by Utkur Mirsaidov, Haimei Zheng, Dipanjan Bhattacharya, Yosune Casana, Paul Matsudaira
Proc Natl Acad Sci USA 109(19), 7187-7190 (2012)
Dynamics of the first few nanometers of water at the interface are encountered in a wide range of physical, chemical, and biological phenomena. A simple but critical question is whether interfacial forces at these nanoscale dimensions affect an externally induced movement of a water droplet on a surface.
At the bulk-scale water droplets spread on a hydrophilic surface and slip on a nonwetting, hydrophobic surface. Here we report the experimental description of the electron beam-induced dynamics of nanoscale water droplets by direct imaging the translocation of 10- to 80-nm-diameter water nanodroplets by transmission electron microscopy. These nanodroplets move on a hydrophilic surface not by a smooth flow but by a series of stick-slip steps.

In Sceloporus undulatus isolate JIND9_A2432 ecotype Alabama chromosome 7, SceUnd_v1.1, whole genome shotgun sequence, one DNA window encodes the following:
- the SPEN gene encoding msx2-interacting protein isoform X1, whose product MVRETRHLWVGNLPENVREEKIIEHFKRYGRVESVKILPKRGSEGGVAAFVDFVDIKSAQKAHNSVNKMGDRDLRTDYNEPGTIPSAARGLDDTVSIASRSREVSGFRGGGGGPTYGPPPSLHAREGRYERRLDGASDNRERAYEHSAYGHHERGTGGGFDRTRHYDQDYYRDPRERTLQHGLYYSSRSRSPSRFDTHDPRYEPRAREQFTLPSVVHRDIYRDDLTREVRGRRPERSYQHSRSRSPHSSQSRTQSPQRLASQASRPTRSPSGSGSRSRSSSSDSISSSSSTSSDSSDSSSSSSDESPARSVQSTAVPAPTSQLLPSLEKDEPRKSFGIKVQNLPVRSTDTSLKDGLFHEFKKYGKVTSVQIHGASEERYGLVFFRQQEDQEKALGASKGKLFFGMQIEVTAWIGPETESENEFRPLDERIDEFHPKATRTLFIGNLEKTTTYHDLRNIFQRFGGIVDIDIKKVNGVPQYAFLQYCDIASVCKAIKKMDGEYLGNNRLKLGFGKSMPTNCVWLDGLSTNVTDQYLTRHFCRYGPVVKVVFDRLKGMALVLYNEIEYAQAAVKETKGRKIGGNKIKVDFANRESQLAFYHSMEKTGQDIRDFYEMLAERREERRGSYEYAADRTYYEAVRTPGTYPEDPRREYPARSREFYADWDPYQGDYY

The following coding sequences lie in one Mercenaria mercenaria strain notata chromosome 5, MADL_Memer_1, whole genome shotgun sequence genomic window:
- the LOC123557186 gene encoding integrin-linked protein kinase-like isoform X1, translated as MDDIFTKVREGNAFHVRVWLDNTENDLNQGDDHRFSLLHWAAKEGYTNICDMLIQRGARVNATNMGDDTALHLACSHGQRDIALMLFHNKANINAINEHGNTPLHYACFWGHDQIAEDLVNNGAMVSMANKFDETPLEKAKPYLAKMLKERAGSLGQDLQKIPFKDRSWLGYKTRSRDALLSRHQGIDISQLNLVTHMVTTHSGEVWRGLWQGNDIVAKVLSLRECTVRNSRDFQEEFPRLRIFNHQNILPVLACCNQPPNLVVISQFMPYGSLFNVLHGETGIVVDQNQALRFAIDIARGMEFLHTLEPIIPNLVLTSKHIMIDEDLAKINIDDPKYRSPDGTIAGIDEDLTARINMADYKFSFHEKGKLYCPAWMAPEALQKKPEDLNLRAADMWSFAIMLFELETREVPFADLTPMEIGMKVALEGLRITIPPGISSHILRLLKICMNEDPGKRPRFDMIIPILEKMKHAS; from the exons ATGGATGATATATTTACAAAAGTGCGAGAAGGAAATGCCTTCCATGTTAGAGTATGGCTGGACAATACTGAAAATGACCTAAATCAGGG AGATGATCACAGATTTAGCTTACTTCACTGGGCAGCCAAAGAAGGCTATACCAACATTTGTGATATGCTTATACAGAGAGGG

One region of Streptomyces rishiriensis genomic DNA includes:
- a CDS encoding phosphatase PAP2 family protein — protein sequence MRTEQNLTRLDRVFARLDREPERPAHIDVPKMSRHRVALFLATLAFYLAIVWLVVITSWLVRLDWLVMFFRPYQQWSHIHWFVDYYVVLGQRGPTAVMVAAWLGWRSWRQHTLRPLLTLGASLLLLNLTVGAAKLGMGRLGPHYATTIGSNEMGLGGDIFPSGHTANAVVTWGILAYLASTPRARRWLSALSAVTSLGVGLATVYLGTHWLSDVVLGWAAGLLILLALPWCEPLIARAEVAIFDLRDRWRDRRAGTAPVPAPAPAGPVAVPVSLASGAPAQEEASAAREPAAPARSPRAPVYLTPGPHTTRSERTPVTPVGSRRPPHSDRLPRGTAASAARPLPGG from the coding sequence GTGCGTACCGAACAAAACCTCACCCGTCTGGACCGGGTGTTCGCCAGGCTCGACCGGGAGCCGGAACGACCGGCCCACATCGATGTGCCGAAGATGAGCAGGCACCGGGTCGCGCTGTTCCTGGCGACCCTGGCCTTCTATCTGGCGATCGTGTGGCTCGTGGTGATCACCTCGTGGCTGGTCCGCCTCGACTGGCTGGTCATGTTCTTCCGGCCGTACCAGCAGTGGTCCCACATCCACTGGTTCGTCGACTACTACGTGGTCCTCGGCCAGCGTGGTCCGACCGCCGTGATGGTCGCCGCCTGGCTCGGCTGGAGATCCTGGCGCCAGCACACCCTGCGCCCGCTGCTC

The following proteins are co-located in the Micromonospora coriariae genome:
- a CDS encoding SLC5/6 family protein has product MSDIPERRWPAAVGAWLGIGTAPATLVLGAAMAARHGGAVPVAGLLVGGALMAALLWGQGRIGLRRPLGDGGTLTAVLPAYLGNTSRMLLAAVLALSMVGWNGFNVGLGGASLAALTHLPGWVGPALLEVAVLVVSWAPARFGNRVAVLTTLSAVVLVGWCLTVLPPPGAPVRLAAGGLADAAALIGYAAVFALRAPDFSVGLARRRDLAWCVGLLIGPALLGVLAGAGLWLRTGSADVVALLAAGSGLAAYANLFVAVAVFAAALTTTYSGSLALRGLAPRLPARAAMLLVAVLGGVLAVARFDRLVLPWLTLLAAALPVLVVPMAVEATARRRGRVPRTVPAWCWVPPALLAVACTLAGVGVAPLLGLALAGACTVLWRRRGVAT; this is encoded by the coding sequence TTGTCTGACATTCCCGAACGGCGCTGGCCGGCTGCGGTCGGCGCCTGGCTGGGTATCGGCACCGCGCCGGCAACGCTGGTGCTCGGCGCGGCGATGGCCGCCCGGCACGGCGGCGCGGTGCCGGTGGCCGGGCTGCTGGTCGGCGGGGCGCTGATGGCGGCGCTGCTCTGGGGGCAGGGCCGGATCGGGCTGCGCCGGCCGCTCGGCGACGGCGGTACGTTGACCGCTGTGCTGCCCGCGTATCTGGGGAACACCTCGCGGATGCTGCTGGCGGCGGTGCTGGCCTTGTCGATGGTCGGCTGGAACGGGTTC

We observe that each step is preceded by a unique characteristic deformation of the nanodroplet into a toroidal shape induced by the electron beam. We propose that this beam-induced change in shape increases the surface free energy of the nanodroplet that drives its transition from stick to slip state.
Pictured is a snapshot of 50nm-diameter water droplet formed by the electron beam of a TEM. When irradiated with electrons, the droplet moves by a stick-slip mechanism in which the dome-shape droplet deforms into a high-energy toroidal shape and then translocates by extending a thin lamella from one edge.
Read online: PNAS.